Have you received exemplary student work that you wished to share beyond your classroom? Do you want your students to create projects for public audiences? Showcasing student work online has become a popular option to demonstrate the types of learning and knowledge production happening in the classroom. Many faculty at Middlebury have created websites that showcase their students’ work and DLINQ is happy to support these types of projects. Below you’ll find information about possible tools, examples from other faculty, and some important considerations when posting student work online. If you have questions or would like to explore these options further, you can request a consult with us.
WordPress is a personal publishing platform and blogging application with a focus on aesthetics, web standards, and usability.
Omeka is a free, flexible, and open source web-publishing platform for the display of library, museum, archives, and scholarly collections and exhibitions.
Scalar is a free, open source authoring and publishing platform that’s designed to make it easy for authors to write long-form, born-digital scholarship online. Scalar enables users to assemble media from multiple sources and juxtapose them with their own writing in a variety of ways, with minimal technical expertise required.
StoryMaps is a flexible, easy-to-use tool that allows you to weave your content together (videos, photos, and more) into a compelling and interactive narrative that’s easy to publish and share.
Pressbooks is simple book production software. You can use Pressbooks to publish textbooks, scholarly monographs, syllabi, fiction and non-fiction books, white papers, and more in multiple formats.
Below are a few examples from the Middlebury community. Please note that some of these examples are created using RStudio tools, which DLINQ does not support. However, you can find support for these tools by contacting Data Services Librarian, Ryan Clement.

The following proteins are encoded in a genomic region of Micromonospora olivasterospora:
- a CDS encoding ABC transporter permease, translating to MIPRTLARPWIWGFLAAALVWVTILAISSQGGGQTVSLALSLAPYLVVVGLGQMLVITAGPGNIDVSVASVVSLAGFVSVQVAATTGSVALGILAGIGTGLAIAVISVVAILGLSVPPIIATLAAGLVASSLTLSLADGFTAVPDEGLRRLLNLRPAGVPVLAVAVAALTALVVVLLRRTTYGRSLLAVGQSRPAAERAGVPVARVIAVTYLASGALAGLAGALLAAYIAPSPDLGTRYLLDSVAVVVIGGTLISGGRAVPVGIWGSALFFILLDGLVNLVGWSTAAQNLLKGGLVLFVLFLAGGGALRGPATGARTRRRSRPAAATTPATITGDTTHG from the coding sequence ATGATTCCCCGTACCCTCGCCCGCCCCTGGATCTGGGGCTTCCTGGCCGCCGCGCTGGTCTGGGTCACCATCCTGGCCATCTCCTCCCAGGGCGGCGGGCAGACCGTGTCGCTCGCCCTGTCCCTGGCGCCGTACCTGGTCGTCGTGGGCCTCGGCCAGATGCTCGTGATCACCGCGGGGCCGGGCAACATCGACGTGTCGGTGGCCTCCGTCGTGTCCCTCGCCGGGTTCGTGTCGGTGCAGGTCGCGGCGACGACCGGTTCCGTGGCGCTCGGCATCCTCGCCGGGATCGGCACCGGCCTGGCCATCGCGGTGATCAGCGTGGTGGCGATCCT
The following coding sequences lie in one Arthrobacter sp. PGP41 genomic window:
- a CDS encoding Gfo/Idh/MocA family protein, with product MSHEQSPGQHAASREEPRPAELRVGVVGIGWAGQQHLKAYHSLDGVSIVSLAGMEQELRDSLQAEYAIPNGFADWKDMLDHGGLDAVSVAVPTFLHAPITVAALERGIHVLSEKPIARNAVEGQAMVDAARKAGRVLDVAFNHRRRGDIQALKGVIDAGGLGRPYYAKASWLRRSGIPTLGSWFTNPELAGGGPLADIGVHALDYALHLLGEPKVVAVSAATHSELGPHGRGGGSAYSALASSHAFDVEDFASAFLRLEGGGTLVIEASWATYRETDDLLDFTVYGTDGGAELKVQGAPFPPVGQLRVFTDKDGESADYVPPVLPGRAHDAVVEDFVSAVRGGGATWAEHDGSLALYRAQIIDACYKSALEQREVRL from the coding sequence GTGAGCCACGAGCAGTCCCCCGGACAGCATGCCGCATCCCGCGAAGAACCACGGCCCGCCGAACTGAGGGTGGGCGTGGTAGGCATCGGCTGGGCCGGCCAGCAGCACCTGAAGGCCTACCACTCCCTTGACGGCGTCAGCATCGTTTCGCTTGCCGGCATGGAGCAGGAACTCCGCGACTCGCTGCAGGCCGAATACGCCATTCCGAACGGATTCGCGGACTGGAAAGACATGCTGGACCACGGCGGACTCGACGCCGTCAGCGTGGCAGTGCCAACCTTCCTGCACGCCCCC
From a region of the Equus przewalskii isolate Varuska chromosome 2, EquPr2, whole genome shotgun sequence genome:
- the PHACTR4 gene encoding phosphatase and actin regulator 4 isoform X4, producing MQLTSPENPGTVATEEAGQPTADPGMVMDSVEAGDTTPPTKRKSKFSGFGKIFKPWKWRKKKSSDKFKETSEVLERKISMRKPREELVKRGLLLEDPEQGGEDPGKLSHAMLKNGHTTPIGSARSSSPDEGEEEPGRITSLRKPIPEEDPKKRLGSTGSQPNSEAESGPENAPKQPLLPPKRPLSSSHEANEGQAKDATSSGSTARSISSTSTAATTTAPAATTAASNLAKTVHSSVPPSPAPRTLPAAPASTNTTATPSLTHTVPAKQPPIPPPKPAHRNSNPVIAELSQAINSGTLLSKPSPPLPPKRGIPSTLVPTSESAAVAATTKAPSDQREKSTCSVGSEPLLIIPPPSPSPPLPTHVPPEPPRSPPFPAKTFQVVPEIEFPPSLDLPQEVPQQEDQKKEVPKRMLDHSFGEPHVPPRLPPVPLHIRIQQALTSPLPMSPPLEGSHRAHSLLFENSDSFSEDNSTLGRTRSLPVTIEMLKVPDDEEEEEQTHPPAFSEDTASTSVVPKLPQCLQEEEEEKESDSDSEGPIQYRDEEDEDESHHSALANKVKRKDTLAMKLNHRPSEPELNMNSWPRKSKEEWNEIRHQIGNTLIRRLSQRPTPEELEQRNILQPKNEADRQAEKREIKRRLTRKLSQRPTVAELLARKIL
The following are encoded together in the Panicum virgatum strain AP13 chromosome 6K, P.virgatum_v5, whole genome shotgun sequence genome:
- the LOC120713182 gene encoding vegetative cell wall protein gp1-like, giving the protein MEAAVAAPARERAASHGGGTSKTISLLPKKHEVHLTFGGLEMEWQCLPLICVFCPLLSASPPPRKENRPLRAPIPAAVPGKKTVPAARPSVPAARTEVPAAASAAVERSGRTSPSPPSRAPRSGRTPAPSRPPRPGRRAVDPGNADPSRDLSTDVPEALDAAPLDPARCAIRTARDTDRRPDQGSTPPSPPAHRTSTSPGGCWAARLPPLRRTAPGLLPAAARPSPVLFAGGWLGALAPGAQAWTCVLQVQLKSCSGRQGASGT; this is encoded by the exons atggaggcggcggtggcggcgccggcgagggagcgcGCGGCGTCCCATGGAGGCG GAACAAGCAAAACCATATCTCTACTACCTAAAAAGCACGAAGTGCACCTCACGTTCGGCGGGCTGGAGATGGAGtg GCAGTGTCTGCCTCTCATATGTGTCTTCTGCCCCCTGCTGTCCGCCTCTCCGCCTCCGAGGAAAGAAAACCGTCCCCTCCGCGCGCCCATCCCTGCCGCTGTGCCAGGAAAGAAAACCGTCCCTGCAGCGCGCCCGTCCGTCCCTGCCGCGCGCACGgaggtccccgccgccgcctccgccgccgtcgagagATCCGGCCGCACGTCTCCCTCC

Jonathan Kemp, Telescope and Scientific Computing Specialist
Alex Lyford, Assistant Professor of Mathematics
Tool: RStudio Shiny Apps
Erick Gong, Associate Professor of Economics
Tool: RStudio RPubs
Things to Consider
Producing work for public audiences can be a powerful motivator for student engagement, and helps students develop critical skills in thinking about and communicating with diverse groups. However, these projects bring a special set of considerations.
Students should be made aware from the outset that their work will be publicly available, in what forms, and for how long. Consider also the adage that “Google never forgets” – work on the web can be discovered, indexed, archived, and surfaced by search engines in ways that cannot be controlled. You might give students the option to present their work to more limited audiences, publish without their name or identifying details, or otherwise limit the circulation of their work. Bear in mind that some students may be wary of sharing personal experiences or work that could be considered controversial, and some may have already had negative experiences with internet audiences.
Grading and other assessments should never be public, and you will want to have clearly separated processes for evaluation.
Process and Assessment
Work intended for public audiences will benefit greatly from thoughtful instructional design that allows sufficient time for composition, thoughtful peer and instructor feedback, and revision. You may find that multiple rounds of revision are required, and that more attention to copy editing is required. In assessing this work, you will want to balance the instruction and engagement with these processes and the work that is produced.
DLINQ is happy to provide consultation and support on instructional design for multi-stage assignments such as these.
Project Lifecycle and Maintenance
Consider the time horizon for your project – how long does it need to be accessible, will it be an ongoing publication, is there a clear end date, etc. Projects such as web publications can require maintenance if they are going to persist, and you will want to build that support in from the beginning. For many projects, a clear end or “sunset” date is fine, after which the work will no longer be available, or the site will enter benign neglect.